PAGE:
We’ve changed our layout and masthead to reflect a new and dynamic style on the pages inside. The changes make the paper easier to read and allow us more scope to adapt our paper instead of relying on templates and inflexible layouts into which stories are placed willy-nilly ‘to fill the gap’.

We’ll still keep producing the biggest and best cross-section of Pembrokeshire news around and keep our commitment to providing Pembrokeshire’s readers with a local perspective on the news which affects our County.

Not all news which matters to Pembrokeshire happens in Pembrokeshire, so this week you’ll find analysis of the Chancellor’s summer statement with analysis of how it affects Wales and Pembrokeshire. You’ll also find out how a Pembrokeshire couple’s court battle with their landlord has changed the law in Wales about tenancies and evictions. And you can laugh at the story about how an online parody duped its unwary readers.
It’s the sort of news in the sort of depth you won’t find anywhere else.

We’ve kept our favourite columnists and are adding a few more into our mix to give you the widest choice of unique, challenging, and satirical commentary on what’s happening locally and in the wider world.

Our sections are now colour-coded to help you find the content which interests you most. Whether it’’s Politics, Farming, Entertainment, or Newyddion Cymraeg which tickle your fancy, each section has its own fresh look. In our Politics section this week, we have what one prominent Brexit supporter thinks about the UK’s negotiations with EU. In Entertainment, we have part one of a two-part piece about the future of our local arts sector.

Whatever you’re interested in, just look at the colour key and our page guide will lead you to what interests you most. As we begin to crawl collectively out of the lockdown, it’s time for a new start. A new look. And a new Herald. We hope you enjoy it. Once you’ve read it, let us know what you think by contacting editor@herald.email

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Education Minister announces ‘back to school’ plans for September

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DECISION backed with £29 million to recruit, recover and raise standards

The Education Minister, Kirsty Williams, has today confirmed that all pupils will be able to return to school in September.

“plan to open in September with 100% of pupils physically present on school sites, subject to a continuing, steady decline in the presence of COVID-19 in the community.”

The Minister announced that:

  • Schools will return to full capacity, with only limited social distancing within
    contact groups.
  • At full operations, a contact group should consist of around 30 children. Some direct or indirect mixing between children in different contact groups will also be unavoidable, such as on transport, receiving specialist teaching or due to staffing constraints.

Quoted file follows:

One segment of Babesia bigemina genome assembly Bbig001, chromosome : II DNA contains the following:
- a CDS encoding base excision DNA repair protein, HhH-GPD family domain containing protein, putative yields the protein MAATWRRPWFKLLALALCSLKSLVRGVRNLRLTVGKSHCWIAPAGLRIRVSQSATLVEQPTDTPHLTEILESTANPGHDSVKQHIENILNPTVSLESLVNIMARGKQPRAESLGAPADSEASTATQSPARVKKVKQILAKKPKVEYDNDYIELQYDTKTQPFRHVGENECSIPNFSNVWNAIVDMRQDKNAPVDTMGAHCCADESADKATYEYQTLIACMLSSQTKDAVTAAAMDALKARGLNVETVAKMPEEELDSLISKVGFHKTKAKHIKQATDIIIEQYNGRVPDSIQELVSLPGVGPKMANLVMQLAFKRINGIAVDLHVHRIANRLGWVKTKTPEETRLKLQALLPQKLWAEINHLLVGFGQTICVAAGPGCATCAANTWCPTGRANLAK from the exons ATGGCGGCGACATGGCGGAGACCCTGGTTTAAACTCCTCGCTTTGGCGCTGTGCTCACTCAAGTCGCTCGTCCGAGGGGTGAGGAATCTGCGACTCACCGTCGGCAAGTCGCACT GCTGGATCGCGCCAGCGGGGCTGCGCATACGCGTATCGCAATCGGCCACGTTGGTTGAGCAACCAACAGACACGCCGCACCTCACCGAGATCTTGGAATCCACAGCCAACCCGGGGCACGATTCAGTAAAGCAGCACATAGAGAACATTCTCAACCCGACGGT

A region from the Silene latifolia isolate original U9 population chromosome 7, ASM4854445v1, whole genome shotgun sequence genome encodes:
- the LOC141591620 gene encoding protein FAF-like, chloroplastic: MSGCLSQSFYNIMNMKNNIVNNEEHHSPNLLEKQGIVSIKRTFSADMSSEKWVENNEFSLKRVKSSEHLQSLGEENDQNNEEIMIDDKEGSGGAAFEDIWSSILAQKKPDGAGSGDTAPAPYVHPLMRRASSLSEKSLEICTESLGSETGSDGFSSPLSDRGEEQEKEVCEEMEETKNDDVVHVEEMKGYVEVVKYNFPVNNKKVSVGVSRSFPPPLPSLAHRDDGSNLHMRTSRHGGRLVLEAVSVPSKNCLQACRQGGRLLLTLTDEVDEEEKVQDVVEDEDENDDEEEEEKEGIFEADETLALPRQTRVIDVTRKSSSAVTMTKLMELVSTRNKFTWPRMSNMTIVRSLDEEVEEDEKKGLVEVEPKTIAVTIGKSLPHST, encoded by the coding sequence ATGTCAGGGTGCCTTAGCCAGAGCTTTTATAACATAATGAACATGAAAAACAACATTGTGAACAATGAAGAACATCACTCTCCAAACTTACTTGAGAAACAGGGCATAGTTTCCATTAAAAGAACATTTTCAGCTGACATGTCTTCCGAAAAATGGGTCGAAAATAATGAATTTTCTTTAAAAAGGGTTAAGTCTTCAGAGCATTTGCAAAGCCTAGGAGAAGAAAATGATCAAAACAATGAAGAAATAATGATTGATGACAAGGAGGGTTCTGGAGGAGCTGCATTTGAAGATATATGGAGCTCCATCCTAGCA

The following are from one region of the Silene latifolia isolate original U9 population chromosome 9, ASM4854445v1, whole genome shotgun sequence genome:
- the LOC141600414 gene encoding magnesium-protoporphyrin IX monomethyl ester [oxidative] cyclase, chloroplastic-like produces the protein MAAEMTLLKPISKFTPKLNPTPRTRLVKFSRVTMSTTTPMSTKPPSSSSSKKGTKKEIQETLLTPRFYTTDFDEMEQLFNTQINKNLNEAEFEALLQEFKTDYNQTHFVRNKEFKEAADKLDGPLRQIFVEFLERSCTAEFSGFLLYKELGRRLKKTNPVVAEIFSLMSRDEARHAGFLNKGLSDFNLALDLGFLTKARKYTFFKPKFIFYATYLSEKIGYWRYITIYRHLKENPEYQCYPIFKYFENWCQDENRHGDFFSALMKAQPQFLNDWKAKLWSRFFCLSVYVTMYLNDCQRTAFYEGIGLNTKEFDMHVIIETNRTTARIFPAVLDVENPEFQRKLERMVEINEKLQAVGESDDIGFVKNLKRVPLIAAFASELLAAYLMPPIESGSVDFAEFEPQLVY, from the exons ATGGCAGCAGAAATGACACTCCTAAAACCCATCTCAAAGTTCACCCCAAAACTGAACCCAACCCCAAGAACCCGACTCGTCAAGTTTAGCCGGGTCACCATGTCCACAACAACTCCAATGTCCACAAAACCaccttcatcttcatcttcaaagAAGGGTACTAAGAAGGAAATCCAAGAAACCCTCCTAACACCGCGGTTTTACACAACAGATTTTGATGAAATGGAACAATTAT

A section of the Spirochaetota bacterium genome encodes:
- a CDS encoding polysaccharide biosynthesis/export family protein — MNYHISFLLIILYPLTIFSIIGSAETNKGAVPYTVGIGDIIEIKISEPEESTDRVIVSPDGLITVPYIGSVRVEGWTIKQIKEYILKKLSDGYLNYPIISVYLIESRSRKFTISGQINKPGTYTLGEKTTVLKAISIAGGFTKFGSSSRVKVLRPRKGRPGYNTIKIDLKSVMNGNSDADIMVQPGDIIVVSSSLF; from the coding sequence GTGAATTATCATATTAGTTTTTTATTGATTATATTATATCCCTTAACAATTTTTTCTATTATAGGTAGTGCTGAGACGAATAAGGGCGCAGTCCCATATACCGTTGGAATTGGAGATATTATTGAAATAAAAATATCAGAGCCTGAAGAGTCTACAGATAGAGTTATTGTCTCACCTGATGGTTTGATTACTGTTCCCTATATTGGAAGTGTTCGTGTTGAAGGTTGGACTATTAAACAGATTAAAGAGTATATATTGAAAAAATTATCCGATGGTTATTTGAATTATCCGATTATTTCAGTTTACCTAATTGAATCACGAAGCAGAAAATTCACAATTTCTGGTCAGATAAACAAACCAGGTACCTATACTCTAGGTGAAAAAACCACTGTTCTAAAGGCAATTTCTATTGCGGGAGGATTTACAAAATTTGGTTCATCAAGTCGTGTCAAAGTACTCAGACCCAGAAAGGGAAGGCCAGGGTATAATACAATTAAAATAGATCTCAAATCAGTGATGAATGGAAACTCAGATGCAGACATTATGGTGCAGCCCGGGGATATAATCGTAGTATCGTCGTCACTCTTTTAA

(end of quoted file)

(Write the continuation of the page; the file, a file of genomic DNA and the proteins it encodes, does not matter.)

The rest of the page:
• Social distancing for adults should remain in line with regulations and guidance.
    Schools will be required to minimise the risk of transmission by taking other mitigating measures using the hierarchy of risk controls.
  • Every school should continue to be “Covid Protected” – having carried out risk assessments and mitigated them with a combination of controls such as hand and surface hygiene, one-way systems and so forth.
  • If early warning information shows a local incident or outbreak then nearby schools should implement appropriate restriction measures.
  • Each school will be provided with a supply of home testing kits.

The Minister confirmed that the autumn term will start on 1 st  September and schools that can accommodate all pupils from the start of the term should do so.

The Minister outlined plans just hours after confirming the Welsh Government would make £29m available to ‘recruit, recover and raise standards’ in Welsh schools in response to the impact still felt from the pandemic.

Commenting on the additional funding announced, the Minister added: “We will recruit, recover and continue to raise standards.”

It is thought that there will be around 800 newly qualified teachers in September and around 800 supply staff currently working within Wales.

“With this funding, we will recruit the equivalent of 600 extra teachers and 300 teaching assistants throughout the next school year.

“We will target extra support at Years 11, 12 and 13, as well as disadvantaged and vulnerable learners of all ages.

“The support package, provided at a school level, could include extra coaching support, personalised learning programmes and additional time and resources for exam year pupils.

“We must never lower our expectations for any of our young people, no matter their background.

“Together, we will continue to raise standards for all, reduce the attainment gap and ensure we have a system that is a source of pride and public confidence.”

Councillor Ian Roberts, WLGA Spokesperson for Education, said: “Since schools closed at the start of the crisis, many children and young people have felt anxious about loss of learning and not being able to see their friends.

The Minister’s plan today will enable schools to safely reopen classrooms from September. Local authorities will work closely with their schools to make sure that necessary arrangements are in place to abide by Welsh Government guidance.

“Our schools have been hit by severe disruption during this pandemic, and we welcome the £29m pledged by the Minister for targeted support to minimise the effects of the past few months on pupils.

We will continue to work together in partnership the safest and best possible learning experiences for our children and young people, especially in such challenging circumstances.”

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Latest ‘Life in Lockdown’ winner

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'Life in Lockdown' winner Jo Campbell

AN atmospheric black and white print of a padlocked gate and an inviting grassy area beyond is the latest winner in round five of the ‘Life in Lockdown’ photography competition.

The photograph was taken by Jo Campbell of Milford Haven who entitled it ‘Locked Out Lockdown’.

Submitting her portfolio, Jo observed: “These represent my lockdown and I hope people see theirs in these too.”

Jo was a runner-up in the last round.

Runner-up Albany Milton

The competition invites young people between the ages of 16 and 25 to submit pictures of life under the Covid-19 restrictions and is run by Pembrokeshire County Council’s Youth Outreach team.

The two runners-up were Albany Milton from Ludchurch – which showed her having a socially distanced catch-up with her gran – and Ethan Sky from Wiston who captured a peaceful countryside scene.

Ethan Sky also runner-up

Guest judge was youth worker, Fiona John.

For an application form contact either Chris Barrie at chris.barrie@pembrokeshire.gov.uk or phone 07717 345935 or Mel Lear at melissa.lear@pembrokeshire.gov.uk or 07818 012254.